Extreme togetherness: Working from home with the kids in lock-down
Our sanity-saving guide to working from home when the kids are home too!
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So no-one planned for this.
If working from home is your usual gig, you’ve probably had some experience working out what to do with school-aged kids over the holidays.
But if you aren’t familiar with working from home, or you’ve never had to contend with a daycare shutdown, these are strange times indeed.
Some of these challenges will depend on the style of living space. The smaller the space, the bigger the problem.
If you don’t have back-up in the form of family members or a partner, there are still ways to get work done when your kids are home for those who are able to do their jobs from home.
Read on for our sanity-saving guide to working during COVID-19 social distancing or self-isolation
WFH with Babies and preschoolers
1. Change your work hours
As brutal as it may sound, you might need to work when the little ones are asleep. This might mean early mornings, late nights and nap time sprints.
Alternatively, if your partner is also working from home, consider shifts. One person does mornings and you change over around lunchtime.
If you are a single parent, you might want to join forces with another single parent to implement childcare shifts.
2. Mimic daycare
This doesn’t apply to babies but for toddlers, you can speak to your daycare provider in order to mimic their usual schedule.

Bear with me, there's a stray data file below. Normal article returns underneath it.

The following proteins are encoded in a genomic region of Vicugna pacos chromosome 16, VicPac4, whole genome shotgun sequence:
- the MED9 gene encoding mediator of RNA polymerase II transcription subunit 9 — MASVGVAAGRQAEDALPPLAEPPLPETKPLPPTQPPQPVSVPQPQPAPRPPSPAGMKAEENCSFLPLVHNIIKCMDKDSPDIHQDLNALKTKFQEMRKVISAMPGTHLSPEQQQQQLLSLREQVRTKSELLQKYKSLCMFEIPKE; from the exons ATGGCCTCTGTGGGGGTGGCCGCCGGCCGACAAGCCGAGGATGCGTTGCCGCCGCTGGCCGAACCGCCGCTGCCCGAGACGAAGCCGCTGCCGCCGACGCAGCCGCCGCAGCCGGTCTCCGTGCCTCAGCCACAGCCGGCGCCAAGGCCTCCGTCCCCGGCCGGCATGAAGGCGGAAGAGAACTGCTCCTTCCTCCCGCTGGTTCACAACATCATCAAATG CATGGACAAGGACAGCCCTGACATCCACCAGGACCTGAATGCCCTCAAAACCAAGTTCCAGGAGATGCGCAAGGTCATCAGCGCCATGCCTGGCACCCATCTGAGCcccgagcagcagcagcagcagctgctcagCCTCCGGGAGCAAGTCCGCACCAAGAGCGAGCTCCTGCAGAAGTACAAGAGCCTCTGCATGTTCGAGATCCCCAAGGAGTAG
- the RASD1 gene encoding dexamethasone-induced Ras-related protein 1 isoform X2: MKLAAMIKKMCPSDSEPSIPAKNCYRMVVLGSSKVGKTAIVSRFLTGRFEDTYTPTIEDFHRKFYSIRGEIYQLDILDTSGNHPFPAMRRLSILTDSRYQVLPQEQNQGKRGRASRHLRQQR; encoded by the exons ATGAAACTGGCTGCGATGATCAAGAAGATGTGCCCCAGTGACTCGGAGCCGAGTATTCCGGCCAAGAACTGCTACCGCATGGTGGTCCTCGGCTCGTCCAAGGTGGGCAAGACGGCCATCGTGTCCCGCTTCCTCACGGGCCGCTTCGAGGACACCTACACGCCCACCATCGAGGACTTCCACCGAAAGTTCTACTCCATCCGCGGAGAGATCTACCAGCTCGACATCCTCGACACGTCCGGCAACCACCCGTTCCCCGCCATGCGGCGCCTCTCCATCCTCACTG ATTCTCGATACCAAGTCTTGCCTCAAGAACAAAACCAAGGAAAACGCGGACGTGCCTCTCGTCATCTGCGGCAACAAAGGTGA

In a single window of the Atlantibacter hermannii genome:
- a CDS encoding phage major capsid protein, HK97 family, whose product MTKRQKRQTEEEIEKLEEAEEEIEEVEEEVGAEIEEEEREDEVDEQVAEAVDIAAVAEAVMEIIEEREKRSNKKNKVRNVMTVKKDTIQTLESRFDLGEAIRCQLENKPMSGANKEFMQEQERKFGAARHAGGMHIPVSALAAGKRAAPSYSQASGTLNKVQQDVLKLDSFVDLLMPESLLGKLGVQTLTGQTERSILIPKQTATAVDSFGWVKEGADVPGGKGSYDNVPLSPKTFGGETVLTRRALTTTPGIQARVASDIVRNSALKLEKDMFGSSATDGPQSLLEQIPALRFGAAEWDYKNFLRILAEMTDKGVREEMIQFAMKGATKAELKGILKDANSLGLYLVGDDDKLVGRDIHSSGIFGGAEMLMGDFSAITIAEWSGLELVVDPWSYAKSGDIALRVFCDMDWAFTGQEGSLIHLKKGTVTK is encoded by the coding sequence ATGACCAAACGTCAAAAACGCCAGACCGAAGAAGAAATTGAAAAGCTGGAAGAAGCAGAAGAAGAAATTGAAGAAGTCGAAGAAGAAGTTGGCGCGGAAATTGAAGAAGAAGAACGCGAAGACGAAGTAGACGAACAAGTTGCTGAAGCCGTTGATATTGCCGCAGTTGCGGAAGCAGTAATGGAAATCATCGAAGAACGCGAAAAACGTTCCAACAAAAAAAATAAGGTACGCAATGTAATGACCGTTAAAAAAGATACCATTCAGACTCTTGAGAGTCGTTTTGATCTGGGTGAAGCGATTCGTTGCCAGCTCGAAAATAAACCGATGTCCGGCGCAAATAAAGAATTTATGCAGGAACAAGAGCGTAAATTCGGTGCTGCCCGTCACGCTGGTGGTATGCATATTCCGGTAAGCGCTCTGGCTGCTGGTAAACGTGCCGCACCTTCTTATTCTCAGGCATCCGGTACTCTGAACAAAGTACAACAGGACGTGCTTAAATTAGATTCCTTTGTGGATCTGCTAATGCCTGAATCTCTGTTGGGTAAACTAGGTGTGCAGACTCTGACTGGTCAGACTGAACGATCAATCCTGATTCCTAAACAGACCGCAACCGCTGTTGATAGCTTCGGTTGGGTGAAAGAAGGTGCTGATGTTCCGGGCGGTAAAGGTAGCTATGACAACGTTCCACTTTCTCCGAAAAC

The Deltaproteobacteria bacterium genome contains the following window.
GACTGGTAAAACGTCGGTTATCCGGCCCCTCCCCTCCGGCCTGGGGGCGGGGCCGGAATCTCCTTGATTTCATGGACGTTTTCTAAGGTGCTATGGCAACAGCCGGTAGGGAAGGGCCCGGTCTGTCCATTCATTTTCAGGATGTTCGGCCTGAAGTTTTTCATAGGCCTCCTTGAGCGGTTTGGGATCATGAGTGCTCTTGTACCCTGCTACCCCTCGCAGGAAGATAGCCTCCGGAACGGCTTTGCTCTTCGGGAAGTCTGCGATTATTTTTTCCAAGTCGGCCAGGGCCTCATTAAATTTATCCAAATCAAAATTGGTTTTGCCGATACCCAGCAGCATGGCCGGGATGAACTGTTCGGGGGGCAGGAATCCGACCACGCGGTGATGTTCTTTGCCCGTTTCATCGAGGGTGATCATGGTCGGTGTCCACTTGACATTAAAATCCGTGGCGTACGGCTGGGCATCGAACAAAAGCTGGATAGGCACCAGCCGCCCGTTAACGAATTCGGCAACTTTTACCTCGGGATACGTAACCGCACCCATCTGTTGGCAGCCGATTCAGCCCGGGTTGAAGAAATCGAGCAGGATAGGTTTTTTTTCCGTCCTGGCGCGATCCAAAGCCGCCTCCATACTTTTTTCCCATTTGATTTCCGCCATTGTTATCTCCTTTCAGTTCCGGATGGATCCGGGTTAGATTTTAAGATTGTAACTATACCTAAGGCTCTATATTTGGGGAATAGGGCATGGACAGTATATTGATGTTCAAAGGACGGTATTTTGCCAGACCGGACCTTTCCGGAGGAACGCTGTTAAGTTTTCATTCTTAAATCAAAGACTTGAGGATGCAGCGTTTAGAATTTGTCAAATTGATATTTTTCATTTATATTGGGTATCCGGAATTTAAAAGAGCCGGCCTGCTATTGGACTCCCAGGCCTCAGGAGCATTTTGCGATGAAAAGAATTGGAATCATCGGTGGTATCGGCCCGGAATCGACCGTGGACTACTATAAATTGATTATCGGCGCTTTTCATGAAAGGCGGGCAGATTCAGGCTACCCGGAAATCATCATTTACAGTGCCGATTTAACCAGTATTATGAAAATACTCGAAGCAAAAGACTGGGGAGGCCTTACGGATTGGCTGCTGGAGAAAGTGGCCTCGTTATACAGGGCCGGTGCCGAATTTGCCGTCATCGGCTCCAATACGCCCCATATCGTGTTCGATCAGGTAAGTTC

Pack lunches and do morning tea/fruit break, lunch and afternoon tea at the normal times. Set up an outdoor play space, if you don’t already have one. Research activities like experiments, craft and baking and get out the coloured pencils and paper.
Try to stick to normal nap times if you can. Some kids will try to avoid their usual nap time when they are at home but for the sake of everyone’s sanity, try to get them down even if it’s only for half an hour.
3. Screen time
It’s not a perfect solution but iPads and TV can be a godsend if you need to get something done urgently. This is a temporary situation so if your kids have more screen time than usual, don’t beat yourself up about it.
4. Lower your expectations
While some tasks are compulsory and time-sensitive, you may need to let some things go.
You can do emails and social media on your phone while you’re supervising a toddler but it’s nigh on impossible to focus on anything too intense or detail-oriented.
We all know the dangers of a silent toddler who is out of view. Make sure you deadlock doors and lower your expectations around daily productivity.
WFH with primary school aged kids
Maintaining a normal routine is critical to the smooth running of the household. Kids still need to get up, have breakfast and get dressed in the morning. It can be later than usual (hey, more work time for you!) but it’s not a good idea to let everyone hang around in their pyjamas all day.
The real risk of everyone sitting around at home is pent up energy that can turn into aggression, destruction and erratic emotion.
Get everyone out of the house for a walk, set up your games console with exercise-based games, tell the kids to jump on the trampoline or throw the ball to the dog for 10 minutes. You can even do a Youtube dance class together for laughs.
3. School work
If the school has sent home work, or there’s a distance education program in play, make sure your kids sit down in an allocated work space every day for a set time period.
According the the Sydney Morning Herald (15 March), ‘The Department of Education has advised teachers to develop digital resources such as Eddie Woo-style videos, draw up timetables for home study and prepare lessons they can post out in hard copy or on USB sticks.’